Let's be honest; voting can be exhausting.
Each ballot requires dozens of decisions about candidates and issues critical to our federal, state and local units of government. Even the most diligent, well-informed and opinionated voters have a hard time developing perspectives on every single candidate and issue. They might have specific opinions about candidates for federal and statewide offices, however their views get fuzzier as they move down the ballot and consider candidates for lower-profile offices.
But Illinois voters shouldn't feel guilty about their Election Day bouts of fatigue. Election ballots can be lengthy and confusing. Voting procedures and technologies can be complicated. And, decision making can be undermined by limited campaigning and limited media attention in low-profile races.
Many of these problems could be resolved and voter confidence could be elevated through a vigorous voters’ guide program. ICPR supports the creation non-partisan, state-sponsored voters' guides, which would provide voters with vital information on candidates, registration, and voting equipment. Such guides could be developed by the State Board of Elections and mailed to voters. Nearly a dozen states and countless cities and counties around the country already offer voters this resource.
In 2001 ICPR staffed the "Illinois Voters Guide Task Force," a group co-chaired by Secretary of State Jesse White and State Treasurer Judy Baar Topinka. The Task Force, with members drawn from business, labor, government, and academia, studied the issue closely and concluded that Illinois should pilot a voters’ guide in general elections. Unfortunately, the Illinois General Assembly has never implemented the task force's recommendations.
In 2005, Illinois enacted a law directing the State Board of Elections to post a limited, on-line voters' guide. Such guides cover statewide candidates and candidates for the state supreme and appellate courts. These on-line guides, however, do not feature information about "downticket races" such as state legislative, circuit court and county races.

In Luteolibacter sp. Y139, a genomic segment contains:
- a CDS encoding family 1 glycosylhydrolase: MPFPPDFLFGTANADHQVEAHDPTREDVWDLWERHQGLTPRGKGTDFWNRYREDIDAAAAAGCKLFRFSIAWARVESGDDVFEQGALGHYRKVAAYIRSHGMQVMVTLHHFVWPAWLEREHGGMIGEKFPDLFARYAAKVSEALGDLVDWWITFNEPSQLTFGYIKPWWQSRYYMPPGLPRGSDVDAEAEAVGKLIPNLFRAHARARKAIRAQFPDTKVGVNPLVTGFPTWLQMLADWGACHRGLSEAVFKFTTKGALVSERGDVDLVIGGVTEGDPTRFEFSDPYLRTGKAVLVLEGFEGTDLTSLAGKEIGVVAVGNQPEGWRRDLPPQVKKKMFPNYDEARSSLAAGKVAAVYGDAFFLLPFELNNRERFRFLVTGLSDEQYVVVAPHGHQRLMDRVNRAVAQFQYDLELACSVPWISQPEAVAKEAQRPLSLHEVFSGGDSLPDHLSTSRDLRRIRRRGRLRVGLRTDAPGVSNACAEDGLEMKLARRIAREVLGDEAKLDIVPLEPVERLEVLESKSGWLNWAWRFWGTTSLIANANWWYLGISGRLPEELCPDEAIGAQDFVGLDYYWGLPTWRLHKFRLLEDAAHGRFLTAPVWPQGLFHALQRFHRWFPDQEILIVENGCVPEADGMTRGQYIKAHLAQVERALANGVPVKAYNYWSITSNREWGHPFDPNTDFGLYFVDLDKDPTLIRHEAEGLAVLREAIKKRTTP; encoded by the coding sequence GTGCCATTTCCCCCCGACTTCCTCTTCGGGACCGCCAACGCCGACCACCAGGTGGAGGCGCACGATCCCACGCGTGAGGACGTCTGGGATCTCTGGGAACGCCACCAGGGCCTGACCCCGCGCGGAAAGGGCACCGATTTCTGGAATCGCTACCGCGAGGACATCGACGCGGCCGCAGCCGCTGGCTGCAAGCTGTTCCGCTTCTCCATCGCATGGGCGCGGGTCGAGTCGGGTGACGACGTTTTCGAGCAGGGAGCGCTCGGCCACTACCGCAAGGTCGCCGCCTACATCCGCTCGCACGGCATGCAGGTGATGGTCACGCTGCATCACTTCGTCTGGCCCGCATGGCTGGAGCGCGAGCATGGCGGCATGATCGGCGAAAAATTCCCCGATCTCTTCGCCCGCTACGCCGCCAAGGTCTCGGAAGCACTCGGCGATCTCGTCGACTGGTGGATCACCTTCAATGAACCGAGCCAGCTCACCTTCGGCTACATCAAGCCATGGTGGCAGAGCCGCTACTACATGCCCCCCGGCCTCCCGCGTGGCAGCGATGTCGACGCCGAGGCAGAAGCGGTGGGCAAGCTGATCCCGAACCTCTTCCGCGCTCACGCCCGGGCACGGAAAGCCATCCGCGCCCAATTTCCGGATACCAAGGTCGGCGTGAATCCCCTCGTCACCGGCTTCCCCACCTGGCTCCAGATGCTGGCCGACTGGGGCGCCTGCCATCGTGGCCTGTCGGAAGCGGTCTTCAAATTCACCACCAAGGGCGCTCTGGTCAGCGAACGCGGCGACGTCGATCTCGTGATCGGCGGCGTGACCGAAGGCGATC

While these on-line guides represent an important step forward, ICPR favors the creation of extensive paper voters' guides mailed to each state voter. Such guides should be comprehensive, listing all candidates, issues and referenda. Candidate portions of the guide should include biographical information and personal statements. The guides should also describe the specific duties relating to public offices, terms and salaries. In addition, guides should include information about voters' legal rights, ballot procedures, voting equipment and registration procedures. The information should be presented in a user-friendly manner.
Voters' guides would improve the election process and the voting experience in several ways. Specimen ballots within the guide would reduce confusion over the shape and structure of the ballot. Voters would know their rights and understand the voting equipment, procedures, and registration requirements heading for the polls. And, voters would have a chance to fully evaluate objective information about the candidates, referenda and constitutional issues on the ballot before entering the voting booth.